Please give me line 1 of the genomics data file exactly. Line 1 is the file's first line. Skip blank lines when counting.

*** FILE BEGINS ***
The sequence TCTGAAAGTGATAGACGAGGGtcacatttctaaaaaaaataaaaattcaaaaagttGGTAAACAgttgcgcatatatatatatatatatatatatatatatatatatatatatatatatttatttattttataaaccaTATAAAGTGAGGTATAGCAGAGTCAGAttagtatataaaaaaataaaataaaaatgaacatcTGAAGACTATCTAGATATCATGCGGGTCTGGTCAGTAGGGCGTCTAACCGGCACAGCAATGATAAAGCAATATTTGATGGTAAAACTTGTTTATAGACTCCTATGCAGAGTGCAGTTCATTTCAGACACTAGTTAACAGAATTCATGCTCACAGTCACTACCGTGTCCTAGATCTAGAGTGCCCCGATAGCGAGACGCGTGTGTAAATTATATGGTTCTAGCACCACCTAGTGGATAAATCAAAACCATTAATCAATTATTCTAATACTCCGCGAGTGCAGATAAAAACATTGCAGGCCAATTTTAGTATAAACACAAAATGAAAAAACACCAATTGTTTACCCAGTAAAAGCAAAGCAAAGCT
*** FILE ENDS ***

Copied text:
The sequence TCTGAAAGTGATAGACGAGGGtcacatttctaaaaaaaataaaaattcaaaaagttGGTAAACAgttgcgcatatatatatatatatatatatatatatatatatatatatatatatatttatttattttataaaccaTATAAAGTGAGGTATAGCAGAGTCAGAttagtatataaaaaaataaaataaaaatgaacatcTGAAGACTATCTAGATATCATGCGGGTCTGGTCAGTAGGGCGTCTAACCGGCACAGCAATGATAAAGCAATATTTGATGGTAAAACTTGTTTATAGACTCCTATGCAGAGTGCAGTTCATTTCAGACACTAGTTAACAGAATTCATGCTCACAGTCACTACCGTGTCCTAGATCTAGAGTGCCCCGATAGCGAGACGCGTGTGTAAATTATATGGTTCTAGCACCACCTAGTGGATAAATCAAAACCATTAATCAATTATTCTAATACTCCGCGAGTGCAGATAAAAACATTGCAGGCCAATTTTAGTATAAACACAAAATGAAAAAACACCAATTGTTTACCCAGTAAAAGCAAAGCAAAGCT